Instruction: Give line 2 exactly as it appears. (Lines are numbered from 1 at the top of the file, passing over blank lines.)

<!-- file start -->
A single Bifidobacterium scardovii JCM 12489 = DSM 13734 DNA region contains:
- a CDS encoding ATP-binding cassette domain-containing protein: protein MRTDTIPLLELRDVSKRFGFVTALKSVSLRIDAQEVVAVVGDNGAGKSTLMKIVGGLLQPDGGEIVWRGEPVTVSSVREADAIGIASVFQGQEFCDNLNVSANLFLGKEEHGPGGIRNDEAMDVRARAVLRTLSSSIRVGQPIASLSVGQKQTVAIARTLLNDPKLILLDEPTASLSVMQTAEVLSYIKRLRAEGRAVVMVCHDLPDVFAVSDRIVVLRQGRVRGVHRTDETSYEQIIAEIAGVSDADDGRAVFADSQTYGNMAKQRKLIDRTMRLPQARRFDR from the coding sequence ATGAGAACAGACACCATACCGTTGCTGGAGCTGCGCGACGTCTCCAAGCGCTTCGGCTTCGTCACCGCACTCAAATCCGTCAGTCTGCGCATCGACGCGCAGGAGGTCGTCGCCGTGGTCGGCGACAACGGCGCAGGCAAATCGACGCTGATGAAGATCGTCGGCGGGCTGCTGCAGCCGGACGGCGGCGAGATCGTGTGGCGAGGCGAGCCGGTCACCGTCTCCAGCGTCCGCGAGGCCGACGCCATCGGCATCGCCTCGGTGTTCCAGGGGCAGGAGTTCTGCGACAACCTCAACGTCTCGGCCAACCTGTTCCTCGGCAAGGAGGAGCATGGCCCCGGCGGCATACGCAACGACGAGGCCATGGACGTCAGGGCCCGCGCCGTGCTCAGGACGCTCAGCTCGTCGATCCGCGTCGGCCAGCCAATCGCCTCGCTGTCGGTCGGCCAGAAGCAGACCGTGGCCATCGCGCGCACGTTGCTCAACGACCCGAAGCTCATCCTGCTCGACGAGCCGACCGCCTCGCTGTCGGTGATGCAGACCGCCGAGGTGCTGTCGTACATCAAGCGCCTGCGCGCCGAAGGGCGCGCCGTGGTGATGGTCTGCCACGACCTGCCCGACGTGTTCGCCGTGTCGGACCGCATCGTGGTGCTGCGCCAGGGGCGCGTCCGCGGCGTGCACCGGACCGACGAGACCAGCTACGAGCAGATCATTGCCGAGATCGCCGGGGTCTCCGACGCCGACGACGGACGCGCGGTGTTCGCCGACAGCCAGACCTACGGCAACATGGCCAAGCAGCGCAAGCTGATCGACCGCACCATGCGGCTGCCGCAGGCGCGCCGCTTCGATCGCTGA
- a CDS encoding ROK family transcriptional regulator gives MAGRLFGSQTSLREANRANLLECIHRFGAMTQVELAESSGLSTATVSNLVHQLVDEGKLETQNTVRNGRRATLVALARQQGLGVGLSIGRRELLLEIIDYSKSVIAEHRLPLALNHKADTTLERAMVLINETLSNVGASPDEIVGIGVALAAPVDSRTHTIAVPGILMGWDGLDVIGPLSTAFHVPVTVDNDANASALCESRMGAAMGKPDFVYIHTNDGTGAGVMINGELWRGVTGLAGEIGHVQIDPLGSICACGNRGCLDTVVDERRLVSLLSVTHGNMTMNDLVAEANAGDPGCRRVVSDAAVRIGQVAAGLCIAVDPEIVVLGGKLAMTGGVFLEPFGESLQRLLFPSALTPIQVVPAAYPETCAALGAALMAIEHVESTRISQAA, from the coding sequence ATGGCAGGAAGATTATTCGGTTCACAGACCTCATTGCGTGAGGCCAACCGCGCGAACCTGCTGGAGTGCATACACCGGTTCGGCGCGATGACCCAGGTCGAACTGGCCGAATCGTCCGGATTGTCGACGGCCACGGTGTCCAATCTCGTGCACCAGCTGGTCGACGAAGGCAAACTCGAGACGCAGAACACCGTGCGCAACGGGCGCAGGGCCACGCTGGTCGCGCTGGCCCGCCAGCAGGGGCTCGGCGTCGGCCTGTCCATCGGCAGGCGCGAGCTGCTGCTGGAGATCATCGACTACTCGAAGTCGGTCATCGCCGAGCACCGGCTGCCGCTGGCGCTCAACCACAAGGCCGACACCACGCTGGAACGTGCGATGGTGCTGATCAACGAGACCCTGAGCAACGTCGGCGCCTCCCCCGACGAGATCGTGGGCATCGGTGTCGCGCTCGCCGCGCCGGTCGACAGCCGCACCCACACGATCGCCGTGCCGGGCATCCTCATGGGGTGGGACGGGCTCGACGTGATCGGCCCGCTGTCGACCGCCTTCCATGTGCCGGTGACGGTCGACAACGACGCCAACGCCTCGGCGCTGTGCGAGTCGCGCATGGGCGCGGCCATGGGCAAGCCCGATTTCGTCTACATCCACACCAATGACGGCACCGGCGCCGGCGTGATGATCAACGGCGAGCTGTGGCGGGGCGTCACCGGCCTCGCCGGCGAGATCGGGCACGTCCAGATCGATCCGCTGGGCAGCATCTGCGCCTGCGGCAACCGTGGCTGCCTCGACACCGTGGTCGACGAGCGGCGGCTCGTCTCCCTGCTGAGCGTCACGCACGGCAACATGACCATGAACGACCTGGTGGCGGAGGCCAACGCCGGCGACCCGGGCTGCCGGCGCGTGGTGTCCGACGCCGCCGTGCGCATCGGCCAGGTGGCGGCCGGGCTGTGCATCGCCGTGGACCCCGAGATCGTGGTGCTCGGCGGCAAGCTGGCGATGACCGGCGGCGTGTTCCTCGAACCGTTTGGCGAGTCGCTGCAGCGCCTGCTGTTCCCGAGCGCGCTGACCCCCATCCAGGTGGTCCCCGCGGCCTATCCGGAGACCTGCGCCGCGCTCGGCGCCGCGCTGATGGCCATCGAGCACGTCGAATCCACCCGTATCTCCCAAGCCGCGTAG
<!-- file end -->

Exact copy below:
- a CDS encoding ATP-binding cassette domain-containing protein: protein MRTDTIPLLELRDVSKRFGFVTALKSVSLRIDAQEVVAVVGDNGAGKSTLMKIVGGLLQPDGGEIVWRGEPVTVSSVREADAIGIASVFQGQEFCDNLNVSANLFLGKEEHGPGGIRNDEAMDVRARAVLRTLSSSIRVGQPIASLSVGQKQTVAIARTLLNDPKLILLDEPTASLSVMQTAEVLSYIKRLRAEGRAVVMVCHDLPDVFAVSDRIVVLRQGRVRGVHRTDETSYEQIIAEIAGVSDADDGRAVFADSQTYGNMAKQRKLIDRTMRLPQARRFDR from the coding sequence ATGAGAACAGACACCATACCGTTGCTGGAGCTGCGCGACGTCTCCAAGCGCTTCGGCTTCGTCACCGCACTCAAATCCGTCAGTCTGCGCATCGACGCGCAGGAGGTCGTCGCCGTGGTCGGCGACAACGGCGCAGGCAAATCGACGCTGATGAAGATCGTCGGCGGGCTGCTGCAGCCGGACGGCGGCGAGATCGTGTGGCGAGGCGAGCCGGTCACCGTCTCCAGCGTCCGCGAGGCCGACGCCATCGGCATCGCCTCGGTGTTCCAGGGGCAGGAGTTCTGCGACAACCTCAACGTCTCGGCCAACCTGTTCCTCGGCAAGGAGGAGCATGGCCCCGGCGGCATACGCAACGACGAGGCCATGGACGTCAGGGCCCGCGCCGTGCTCAGGACGCTCAGCTCGTCGATCCGCGTCGGCCAGCCAATCGCCTCGCTGTCGGTCGGCCAGAAGCAGACCGTGGCCATCGCGCGCACGTTGCTCAACGACCCGAAGCTCATCCTGCTCGACGAGCCGACCGCCTCGCTGTCGGTGATGCAGACCGCCGAGGTGCTGTCGTACATCAAGCGCCTGCGCGCCGAAGGGCGCGCCGTGGTGATGGTCTGCCACGACCTGCCCGACGTGTTCGCCGTGTCGGACCGCATCGTGGTGCTGCGCCAGGGGCGCGTCCGCGGCGTGCACCGGACCGACGAGACCAGCTACGAGCAGATCATTGCCGAGATCGCCGGGGTCTCCGACGCCGACGACGGACGCGCGGTGTTCGCCGACAGCCAGACCTACGGCAACATGGCCAAGCAGCGCAAGCTGATCGACCGCACCATGCGGCTGCCGCAGGCGCGCCGCTTCGATCGCTGA